Results from three RCTs and meta-analyses on the effectiveness of CTOs show no clear difference in service use, social functioning, mental state or quality of life compared to standard care [1, 25,26,27,28]. Some studies show that CTOs, combined with assertive community treatment (ACT) or intensive case management, were associated with positive outcomes such as decreased hospitalization, increased medication possession, reduced violence, and even increased subjective quality of life [29,30,31,32,33,34,35]. However, possible selection effects have been pointed out .
In a report from 2008, it was estimated that more than 4000 persons with severe mental illness in Norway (approximately 1/1000) did not receive appropriate mental health services . In 2009, the Norwegian health authorities decided to fund the piloting of ACT teams in order to provide effective treatment and rehabilitation to people with severe mental illness who have not engaged with traditional services. In Norway there has been no tradition for using intensive case management. International research suggests that ACT is successful in engaging service users with a history of treatment and service use discontinuity, reducing hospitalization, increasing housing stability, and reducing homelessness [37, 38]. ACT provides in-vivo services, includes a multidisciplinary approach, shared caseload, responsibility for health and social care, time-unlimited treatment, assertive engagement techniques and a high frequency of contacts [37, 39, 40]. Even if the ACT model did not initially describe the use of coercive interventions, later model revisions allow for the time-limited use of restrictive interventions and formal coercion when necessary to promote safe community living .
In the 12 first Norwegian ACT teams that were established in the period between December 2009 and February 2011, a total of 38% of the patients were subjected to CTOs at enrolment into ACT during the teams’ first year of operation . Few studies have investigated the use of CTOs within an ACT setting, and little is known about how the tension between the patients’ autonomy and the clinicians’ responsibility to act in the patients’ best interest are resolved in practice. The aim in this qualitative study was to explore the RC’s and ACT providers’ experiences with making decisions about CTOs within an ACT setting.
Recruitment and sample
This qualitative study is part of the national evaluation of the 12 first Norwegian ACT teams . There was significant variation across the ACT teams in CTO rates; between 10% and 59% of the patients were subject to CTOs at intake during the teams’ first year of operation. While the ACT psychiatrist or clinical psychologist was responsible for conducting regular CTO assessments in most of the teams, some teams had deferred this responsibility to the CMHCs. For the present study we chose teams with different CTO rates and ways of organizing the responsibility for CTOs, to broaden the range of included experiences . All the teams had been in place at least 2,5 years before the study started. An interview study with 15 patients has already been published . An overview of the four included ACT teams’ CTO rates and the organization of the CTO responsibility are presented in Table 1.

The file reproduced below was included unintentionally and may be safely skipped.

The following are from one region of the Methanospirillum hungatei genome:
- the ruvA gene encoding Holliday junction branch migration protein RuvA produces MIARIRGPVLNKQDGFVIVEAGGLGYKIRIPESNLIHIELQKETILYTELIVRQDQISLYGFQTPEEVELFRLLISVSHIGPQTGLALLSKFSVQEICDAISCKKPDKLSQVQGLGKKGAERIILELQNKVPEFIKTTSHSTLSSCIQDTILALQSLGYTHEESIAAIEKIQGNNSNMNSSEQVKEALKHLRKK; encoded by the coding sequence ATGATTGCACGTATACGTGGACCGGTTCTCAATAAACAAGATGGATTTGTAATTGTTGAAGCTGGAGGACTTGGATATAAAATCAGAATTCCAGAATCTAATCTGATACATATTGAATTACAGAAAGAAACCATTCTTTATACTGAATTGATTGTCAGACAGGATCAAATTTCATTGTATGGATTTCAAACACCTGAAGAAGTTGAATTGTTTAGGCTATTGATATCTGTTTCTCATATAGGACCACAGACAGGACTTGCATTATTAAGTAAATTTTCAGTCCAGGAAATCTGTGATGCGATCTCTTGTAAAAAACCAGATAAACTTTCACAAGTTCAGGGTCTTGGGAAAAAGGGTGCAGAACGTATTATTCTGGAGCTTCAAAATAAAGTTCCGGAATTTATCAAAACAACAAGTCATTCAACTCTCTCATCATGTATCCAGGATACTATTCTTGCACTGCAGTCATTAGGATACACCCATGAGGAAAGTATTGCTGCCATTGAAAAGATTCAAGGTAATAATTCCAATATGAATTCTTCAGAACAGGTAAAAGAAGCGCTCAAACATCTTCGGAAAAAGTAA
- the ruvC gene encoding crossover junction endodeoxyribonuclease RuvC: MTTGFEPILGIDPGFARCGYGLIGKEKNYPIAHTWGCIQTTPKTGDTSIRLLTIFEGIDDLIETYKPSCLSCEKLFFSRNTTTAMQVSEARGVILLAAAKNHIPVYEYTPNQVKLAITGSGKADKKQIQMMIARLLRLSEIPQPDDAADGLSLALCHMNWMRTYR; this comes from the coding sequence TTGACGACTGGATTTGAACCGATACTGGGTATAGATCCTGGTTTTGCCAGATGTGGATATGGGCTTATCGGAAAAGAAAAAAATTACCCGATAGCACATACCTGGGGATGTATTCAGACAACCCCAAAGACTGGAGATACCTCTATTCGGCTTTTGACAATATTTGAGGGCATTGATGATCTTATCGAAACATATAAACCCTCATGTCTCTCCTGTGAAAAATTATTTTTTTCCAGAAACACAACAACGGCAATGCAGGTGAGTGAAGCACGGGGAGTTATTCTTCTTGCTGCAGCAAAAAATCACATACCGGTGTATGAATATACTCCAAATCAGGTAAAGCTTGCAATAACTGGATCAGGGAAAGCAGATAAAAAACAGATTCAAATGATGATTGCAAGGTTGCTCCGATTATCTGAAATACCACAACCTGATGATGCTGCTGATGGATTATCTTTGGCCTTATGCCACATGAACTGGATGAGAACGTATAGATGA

The sample consisted of eight RCs (six ACT psychiatrists and two CMHCs clinical psychologists) who participated in individual interviews and 20 ACT providers who participated in focus group interviews. The psychologists at the CMHC and the ACT psychiatrists were all invited to discuss their experiences with CTOs within an ACT setting. In connection with the patient study , we asked the participating patients for permission to read their case files and to talk with the ACT providers and the RCs about their case.
We conducted focus group interviews with 20 ACT providers from the four ACT teams one year after the individual interviews with the RCs. The purpose of having separate interviews with the RCs and to conduct focus-group interviews with ACT providers was to compare and contrast the ACT providers’ and the RCs’ different roles and responsibilities regarding CTO use. For the focus group interviews, recruitment was aimed at ACT providers with at least two years’ experience with ACT. Many ACT providers and RCs would have had much longer experience with managing patients in the community on CTOs. Because we knew that some teams had struggled with recruiting psychiatrists, we did not use other selection criteria than that they had been responsible for the CTO case for one of the 15 patients interviewed in Study 1. An overview of the participants can be seen in Table 2.
This qualitative study draws on different data sources, including case reviews, focus group interviews, and individual interviews. From November 2013 to August 2015, after the initial patient interviews , the first author (HKS) read the patients’ case files, once before and nearly one year after interviewing the RCs. One year after the individual interviews, HKS conducted focus-group interviews, assisted by co-moderators with long experience from treatment and research, to explore the RCs’ considerations and the ACT providers’ experiences with the follow-up of patients enrolled in ACT and subjected to CTOs.
The individual interviews and the focus-group interviews were conducted using a thematic interview guide developed jointly by the authors, based on a literature review (Additional file 1 and Additional file 2). Even if we had data about the 15 patients’ views and experiences with the ACT teams’ enactment of CTOs, we only referred to the patients’ CTO status in the provider interviews. All the interviews started with open questions about their experiences with the CTO follow-up responsibility, and how the CTO responsibility was organized. We also asked the participants to use some of the specific cases to describe the content of the CTO and its clinical implications. We opened up with phrases like, “When we interviewed (X) he was placed under a CTO, which later was removed, but is now back on a CTO. Have you had recent team discussions about the length of the CTOs and the CTO follow-up responsibility?” Even if we used case examples, participants also described other CTO cases.